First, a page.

Because you can talk about art and democracy all you want until you actually have to do it
The Tate Modern sits on the south bank of the river Thames in the heart of London opposite St Paul’s. It is a large building. Most days it is filled with large amounts of expensive art, tourists and Londoners with children cowering from the rain. As a power plant, it used to provide London, the city of industry and finance, with electricity and coal emissions until it went into disuse. That was until 2000 when it was finally made to what it is today – an art museum. It is a symbol of the power of a London that branded itself as post-industrial and had money to blow on stuff like this. London, the capital of the country that had founded the Industrial Age, chucked it in the bin and now needed to power the intellectual age and service economy with ideas and that.
It would be an inclusive time, an age where all of Britain’s rabble would meet the intelligentsia on the south bank of the river, their hands no longer soiled and their clothes no longer stained, and be able to appreciate art together at last. Or something like that. Now the artist’s hands are stained, with paint, grease and glue as they fabricate and construct the objects we view and ponder on in that former power plant. But they are singular and the rest are many and it’s no damn fair. It’s supposed to not be that way. Art, not just looking at it, is supposed to be for everyone.
What I propose is a great levelling, truly bringing art to the people by giving the people the grand, cavernous expanse that is the Turbine Hall each for a year. The everyman art heroes will be chosen by lottery, the method that pays for all of it anyhow. And that chosen person, will become the artist, the owner of Turbine Hall, to install just whatever the hell it is they want to put in there with the help of the museum.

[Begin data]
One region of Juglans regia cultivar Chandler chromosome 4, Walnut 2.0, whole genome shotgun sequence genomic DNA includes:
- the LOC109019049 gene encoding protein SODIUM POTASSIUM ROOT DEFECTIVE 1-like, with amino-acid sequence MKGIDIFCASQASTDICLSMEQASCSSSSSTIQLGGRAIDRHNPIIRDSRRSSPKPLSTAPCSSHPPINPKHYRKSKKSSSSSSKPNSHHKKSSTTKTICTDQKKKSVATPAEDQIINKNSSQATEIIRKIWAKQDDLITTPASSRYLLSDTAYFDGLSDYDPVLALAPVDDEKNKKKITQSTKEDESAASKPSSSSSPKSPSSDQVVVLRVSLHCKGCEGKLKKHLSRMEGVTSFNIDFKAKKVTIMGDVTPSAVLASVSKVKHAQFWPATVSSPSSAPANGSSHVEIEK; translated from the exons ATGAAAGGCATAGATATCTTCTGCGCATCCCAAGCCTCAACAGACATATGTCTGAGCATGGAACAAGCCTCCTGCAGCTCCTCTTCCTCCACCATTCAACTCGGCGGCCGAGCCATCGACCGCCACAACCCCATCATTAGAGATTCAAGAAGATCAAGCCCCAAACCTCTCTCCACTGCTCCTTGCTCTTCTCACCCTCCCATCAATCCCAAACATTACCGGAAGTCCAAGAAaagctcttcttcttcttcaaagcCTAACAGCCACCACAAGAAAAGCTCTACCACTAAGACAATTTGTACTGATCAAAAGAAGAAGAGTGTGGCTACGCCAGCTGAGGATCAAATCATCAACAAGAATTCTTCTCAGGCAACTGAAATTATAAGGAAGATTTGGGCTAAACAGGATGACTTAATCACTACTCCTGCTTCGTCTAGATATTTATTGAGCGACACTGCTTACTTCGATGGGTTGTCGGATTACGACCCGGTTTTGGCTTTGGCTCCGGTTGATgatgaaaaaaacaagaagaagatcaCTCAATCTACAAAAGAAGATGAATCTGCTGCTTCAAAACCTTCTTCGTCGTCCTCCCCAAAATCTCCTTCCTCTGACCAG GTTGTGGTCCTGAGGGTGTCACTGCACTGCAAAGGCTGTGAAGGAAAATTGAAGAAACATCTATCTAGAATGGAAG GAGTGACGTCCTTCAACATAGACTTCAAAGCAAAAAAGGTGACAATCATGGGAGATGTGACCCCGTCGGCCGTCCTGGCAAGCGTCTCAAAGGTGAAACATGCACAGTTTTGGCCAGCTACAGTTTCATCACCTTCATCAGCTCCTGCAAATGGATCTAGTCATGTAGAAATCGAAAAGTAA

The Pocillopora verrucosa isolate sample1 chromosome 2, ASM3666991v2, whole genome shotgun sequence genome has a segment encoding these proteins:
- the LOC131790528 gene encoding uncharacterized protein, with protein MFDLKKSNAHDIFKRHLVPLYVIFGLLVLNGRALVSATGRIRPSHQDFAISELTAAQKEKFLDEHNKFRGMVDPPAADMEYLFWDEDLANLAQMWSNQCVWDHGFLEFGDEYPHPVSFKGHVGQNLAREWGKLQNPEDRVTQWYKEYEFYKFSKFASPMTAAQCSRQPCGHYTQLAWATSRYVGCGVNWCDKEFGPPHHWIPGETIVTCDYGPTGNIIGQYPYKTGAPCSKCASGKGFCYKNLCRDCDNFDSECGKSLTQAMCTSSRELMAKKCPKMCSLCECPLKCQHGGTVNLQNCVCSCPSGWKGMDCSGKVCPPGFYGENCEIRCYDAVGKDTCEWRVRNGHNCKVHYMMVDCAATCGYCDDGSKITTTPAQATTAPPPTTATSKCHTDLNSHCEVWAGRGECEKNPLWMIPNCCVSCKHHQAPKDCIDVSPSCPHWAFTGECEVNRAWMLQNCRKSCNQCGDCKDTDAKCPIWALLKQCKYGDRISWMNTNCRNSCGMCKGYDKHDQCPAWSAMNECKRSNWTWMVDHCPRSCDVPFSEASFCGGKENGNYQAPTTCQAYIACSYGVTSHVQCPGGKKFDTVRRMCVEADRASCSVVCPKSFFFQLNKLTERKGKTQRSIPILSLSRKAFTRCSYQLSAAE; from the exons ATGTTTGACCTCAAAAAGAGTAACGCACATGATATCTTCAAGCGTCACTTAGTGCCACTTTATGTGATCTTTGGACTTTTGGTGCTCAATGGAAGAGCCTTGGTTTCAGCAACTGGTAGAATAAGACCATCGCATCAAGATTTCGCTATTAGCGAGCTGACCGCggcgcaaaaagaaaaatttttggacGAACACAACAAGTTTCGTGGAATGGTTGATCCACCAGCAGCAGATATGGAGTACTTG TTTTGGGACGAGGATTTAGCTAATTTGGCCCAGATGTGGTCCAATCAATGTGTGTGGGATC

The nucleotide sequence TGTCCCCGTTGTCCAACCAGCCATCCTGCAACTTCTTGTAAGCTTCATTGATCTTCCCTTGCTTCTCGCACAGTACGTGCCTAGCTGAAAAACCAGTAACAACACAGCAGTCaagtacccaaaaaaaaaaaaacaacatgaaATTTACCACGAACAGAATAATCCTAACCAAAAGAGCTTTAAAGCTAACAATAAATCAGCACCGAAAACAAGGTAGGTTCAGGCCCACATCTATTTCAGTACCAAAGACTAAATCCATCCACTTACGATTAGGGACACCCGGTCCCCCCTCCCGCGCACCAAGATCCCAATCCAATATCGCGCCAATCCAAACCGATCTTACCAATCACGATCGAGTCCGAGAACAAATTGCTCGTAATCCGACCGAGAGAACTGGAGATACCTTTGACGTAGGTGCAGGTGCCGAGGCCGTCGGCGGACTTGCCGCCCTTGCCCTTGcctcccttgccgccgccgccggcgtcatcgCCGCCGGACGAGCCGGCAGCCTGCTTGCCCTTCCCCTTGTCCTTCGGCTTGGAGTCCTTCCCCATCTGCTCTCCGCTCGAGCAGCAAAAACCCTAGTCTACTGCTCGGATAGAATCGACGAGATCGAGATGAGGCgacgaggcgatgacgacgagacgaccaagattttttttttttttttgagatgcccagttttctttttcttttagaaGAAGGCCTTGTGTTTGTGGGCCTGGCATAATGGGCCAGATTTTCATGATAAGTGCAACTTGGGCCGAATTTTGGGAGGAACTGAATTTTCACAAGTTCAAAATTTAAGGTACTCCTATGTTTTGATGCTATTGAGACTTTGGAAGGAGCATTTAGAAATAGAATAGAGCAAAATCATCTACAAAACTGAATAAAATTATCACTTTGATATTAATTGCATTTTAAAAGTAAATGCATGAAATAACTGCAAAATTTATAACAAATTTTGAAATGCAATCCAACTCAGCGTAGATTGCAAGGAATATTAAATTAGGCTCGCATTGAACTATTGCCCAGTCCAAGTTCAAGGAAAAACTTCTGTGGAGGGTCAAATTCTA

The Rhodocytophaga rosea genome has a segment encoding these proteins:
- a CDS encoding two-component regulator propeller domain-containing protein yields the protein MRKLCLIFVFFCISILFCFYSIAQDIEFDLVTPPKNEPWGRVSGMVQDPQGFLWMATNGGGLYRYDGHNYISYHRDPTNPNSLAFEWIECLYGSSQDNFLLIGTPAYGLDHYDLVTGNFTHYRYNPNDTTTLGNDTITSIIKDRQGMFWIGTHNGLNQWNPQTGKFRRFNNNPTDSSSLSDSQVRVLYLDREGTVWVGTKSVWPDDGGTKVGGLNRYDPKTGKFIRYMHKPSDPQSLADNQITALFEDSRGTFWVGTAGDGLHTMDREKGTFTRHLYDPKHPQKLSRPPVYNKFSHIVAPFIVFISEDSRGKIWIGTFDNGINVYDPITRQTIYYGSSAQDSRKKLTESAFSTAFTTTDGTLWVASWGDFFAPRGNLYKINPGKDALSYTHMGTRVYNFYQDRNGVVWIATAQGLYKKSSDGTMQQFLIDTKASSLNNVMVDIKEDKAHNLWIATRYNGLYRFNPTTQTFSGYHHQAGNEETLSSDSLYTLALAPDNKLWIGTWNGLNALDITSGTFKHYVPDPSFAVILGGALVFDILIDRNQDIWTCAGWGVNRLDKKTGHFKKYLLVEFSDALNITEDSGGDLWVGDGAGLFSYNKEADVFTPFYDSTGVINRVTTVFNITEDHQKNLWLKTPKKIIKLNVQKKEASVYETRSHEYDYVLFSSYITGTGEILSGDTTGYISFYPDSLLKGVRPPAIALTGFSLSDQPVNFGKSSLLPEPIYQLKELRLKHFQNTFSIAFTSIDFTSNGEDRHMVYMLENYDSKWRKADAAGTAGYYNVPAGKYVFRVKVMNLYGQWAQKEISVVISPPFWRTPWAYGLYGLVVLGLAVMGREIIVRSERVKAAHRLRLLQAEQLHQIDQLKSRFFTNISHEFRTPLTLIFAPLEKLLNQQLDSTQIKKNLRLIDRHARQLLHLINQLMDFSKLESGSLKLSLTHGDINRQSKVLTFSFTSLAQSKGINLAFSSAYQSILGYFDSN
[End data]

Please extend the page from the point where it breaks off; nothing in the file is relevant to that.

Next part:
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Giles Farnsworth looks at down from the west entrance to the new installation. It is massive. The installation always is and almost always has to be in that big of a space. It would be a positive tragedy to not use the area to its full potential. You could fit an airliner in there. He looks from the entrance down the polished, concrete slope and thinks through what he is seeing: a massive upright human hand, all fingers curled in save the middle finger and on the back of the hand, facing him, a Millwall Football Club logo. He is puzzled.
Bob Newsome is not puzzled. He thought of it. He’s Millwall born and bred – a supporter from cradle to grave. He won the lottery after putting his name on a card and proving his residency and sure enough some guy named Johnny or something contacted him. He went to a bunch of chats, “workshops” they kept on calling them, despite no work being done or it not being in a shop, and they helped him with his idea. There was lots of post-it notes everywhere. They had five of them people running about moving the post-it notes as he said things. This went on for at least two weeks.
Johnny was not a football fan. What he was, was a very lowly paid “engagement officer” which meant that his newly minted Master of Arts was only semi-pointless as he had to talk to people who came to the museum who did not have arts degrees. Bob was adamant, it needed to be Millwall. He was Millwall he would insist. Millwall was London he would go on and on. They supported his vision, they had to, it was democracy. It was London.